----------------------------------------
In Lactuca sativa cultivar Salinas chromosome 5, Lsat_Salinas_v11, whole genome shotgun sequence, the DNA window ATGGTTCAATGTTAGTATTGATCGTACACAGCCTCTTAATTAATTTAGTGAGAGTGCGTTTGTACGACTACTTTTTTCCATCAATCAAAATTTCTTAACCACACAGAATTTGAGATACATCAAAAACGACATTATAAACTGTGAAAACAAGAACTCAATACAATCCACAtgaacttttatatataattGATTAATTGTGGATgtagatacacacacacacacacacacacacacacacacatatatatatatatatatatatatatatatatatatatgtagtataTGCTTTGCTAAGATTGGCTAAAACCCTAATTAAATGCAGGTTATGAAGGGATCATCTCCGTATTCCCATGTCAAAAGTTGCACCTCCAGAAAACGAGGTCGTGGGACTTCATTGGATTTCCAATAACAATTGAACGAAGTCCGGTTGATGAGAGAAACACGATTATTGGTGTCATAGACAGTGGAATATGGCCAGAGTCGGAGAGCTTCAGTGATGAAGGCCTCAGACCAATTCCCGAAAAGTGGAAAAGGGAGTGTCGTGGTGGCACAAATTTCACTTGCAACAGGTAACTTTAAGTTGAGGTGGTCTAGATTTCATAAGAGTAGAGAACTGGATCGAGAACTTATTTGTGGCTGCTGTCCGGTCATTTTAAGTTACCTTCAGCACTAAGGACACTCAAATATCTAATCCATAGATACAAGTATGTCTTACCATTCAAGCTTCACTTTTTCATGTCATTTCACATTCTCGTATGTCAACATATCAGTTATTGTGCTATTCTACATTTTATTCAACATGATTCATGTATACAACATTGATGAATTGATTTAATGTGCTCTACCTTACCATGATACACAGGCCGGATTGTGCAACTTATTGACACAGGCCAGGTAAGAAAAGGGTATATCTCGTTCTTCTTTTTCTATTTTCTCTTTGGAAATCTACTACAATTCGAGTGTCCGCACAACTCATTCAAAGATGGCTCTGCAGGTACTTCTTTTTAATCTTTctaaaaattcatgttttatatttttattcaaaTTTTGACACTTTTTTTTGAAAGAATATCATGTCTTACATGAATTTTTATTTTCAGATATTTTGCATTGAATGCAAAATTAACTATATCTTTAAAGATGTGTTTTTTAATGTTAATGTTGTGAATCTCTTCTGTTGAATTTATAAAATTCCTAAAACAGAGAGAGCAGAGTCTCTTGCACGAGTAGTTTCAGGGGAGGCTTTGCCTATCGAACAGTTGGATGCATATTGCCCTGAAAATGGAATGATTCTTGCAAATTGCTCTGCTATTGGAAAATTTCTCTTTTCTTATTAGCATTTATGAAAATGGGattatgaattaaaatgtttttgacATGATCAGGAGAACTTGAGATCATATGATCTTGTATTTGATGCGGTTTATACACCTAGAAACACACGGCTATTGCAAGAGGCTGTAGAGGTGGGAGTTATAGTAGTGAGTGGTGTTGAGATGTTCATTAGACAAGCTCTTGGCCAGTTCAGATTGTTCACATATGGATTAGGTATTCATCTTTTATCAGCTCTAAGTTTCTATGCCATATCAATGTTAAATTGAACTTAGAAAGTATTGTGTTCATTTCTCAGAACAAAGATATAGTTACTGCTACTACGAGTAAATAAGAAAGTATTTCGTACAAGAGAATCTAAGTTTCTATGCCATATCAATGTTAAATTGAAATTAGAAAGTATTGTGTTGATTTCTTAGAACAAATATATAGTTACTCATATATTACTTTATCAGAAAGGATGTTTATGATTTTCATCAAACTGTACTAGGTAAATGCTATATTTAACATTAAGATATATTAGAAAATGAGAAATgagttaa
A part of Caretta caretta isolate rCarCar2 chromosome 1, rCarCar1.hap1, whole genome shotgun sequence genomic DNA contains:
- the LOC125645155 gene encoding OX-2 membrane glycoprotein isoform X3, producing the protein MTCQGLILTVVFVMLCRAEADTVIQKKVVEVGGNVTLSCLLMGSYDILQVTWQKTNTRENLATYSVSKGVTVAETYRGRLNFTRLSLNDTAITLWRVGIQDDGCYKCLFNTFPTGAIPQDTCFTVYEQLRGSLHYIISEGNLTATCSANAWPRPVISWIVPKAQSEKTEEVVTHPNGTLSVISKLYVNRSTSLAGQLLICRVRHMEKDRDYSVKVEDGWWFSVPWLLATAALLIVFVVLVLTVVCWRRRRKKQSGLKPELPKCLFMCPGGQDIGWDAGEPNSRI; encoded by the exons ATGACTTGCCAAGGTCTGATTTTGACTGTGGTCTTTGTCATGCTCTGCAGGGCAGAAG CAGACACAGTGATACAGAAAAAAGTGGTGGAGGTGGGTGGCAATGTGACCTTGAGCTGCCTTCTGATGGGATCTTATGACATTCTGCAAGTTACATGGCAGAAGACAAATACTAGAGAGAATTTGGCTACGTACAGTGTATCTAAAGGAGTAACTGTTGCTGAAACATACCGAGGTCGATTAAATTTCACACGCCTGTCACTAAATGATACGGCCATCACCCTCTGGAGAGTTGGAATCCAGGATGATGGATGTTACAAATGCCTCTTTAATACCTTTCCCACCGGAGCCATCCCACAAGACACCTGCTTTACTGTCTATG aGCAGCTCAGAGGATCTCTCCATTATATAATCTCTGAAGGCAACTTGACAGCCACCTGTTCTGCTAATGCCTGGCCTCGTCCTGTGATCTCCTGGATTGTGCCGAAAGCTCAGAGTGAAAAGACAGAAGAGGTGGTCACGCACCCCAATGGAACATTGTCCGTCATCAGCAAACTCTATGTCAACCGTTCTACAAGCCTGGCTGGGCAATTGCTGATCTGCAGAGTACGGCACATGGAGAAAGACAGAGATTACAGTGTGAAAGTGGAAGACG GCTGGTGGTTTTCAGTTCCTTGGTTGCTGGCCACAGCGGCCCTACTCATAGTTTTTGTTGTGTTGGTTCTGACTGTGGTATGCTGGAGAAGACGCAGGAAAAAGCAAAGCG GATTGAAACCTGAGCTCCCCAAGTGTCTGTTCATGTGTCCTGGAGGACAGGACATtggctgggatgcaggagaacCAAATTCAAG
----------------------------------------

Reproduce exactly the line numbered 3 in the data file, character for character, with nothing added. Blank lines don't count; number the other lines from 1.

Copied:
- the LOC125645155 gene encoding OX-2 membrane glycoprotein isoform X3, producing the protein MTCQGLILTVVFVMLCRAEADTVIQKKVVEVGGNVTLSCLLMGSYDILQVTWQKTNTRENLATYSVSKGVTVAETYRGRLNFTRLSLNDTAITLWRVGIQDDGCYKCLFNTFPTGAIPQDTCFTVYEQLRGSLHYIISEGNLTATCSANAWPRPVISWIVPKAQSEKTEEVVTHPNGTLSVISKLYVNRSTSLAGQLLICRVRHMEKDRDYSVKVEDGWWFSVPWLLATAALLIVFVVLVLTVVCWRRRRKKQSGLKPELPKCLFMCPGGQDIGWDAGEPNSRI; encoded by the exons ATGACTTGCCAAGGTCTGATTTTGACTGTGGTCTTTGTCATGCTCTGCAGGGCAGAAG CAGACACAGTGATACAGAAAAAAGTGGTGGAGGTGGGTGGCAATGTGACCTTGAGCTGCCTTCTGATGGGATCTTATGACATTCTGCAAGTTACATGGCAGAAGACAAATACTAGAGAGAATTTGGCTACGTACAGTGTATCTAAAGGAGTAACTGTTGCTGAAACATACCGAGGTCGATTAAATTTCACACGCCTGTCACTAAATGATACGGCCATCACCCTCTGGAGAGTTGGAATCCAGGATGATGGATGTTACAAATGCCTCTTTAATACCTTTCCCACCGGAGCCATCCCACAAGACACCTGCTTTACTGTCTATG aGCAGCTCAGAGGATCTCTCCATTATATAATCTCTGAAGGCAACTTGACAGCCACCTGTTCTGCTAATGCCTGGCCTCGTCCTGTGATCTCCTGGATTGTGCCGAAAGCTCAGAGTGAAAAGACAGAAGAGGTGGTCACGCACCCCAATGGAACATTGTCCGTCATCAGCAAACTCTATGTCAACCGTTCTACAAGCCTGGCTGGGCAATTGCTGATCTGCAGAGTACGGCACATGGAGAAAGACAGAGATTACAGTGTGAAAGTGGAAGACG GCTGGTGGTTTTCAGTTCCTTGGTTGCTGGCCACAGCGGCCCTACTCATAGTTTTTGTTGTGTTGGTTCTGACTGTGGTATGCTGGAGAAGACGCAGGAAAAAGCAAAGCG GATTGAAACCTGAGCTCCCCAAGTGTCTGTTCATGTGTCCTGGAGGACAGGACATtggctgggatgcaggagaacCAAATTCAAG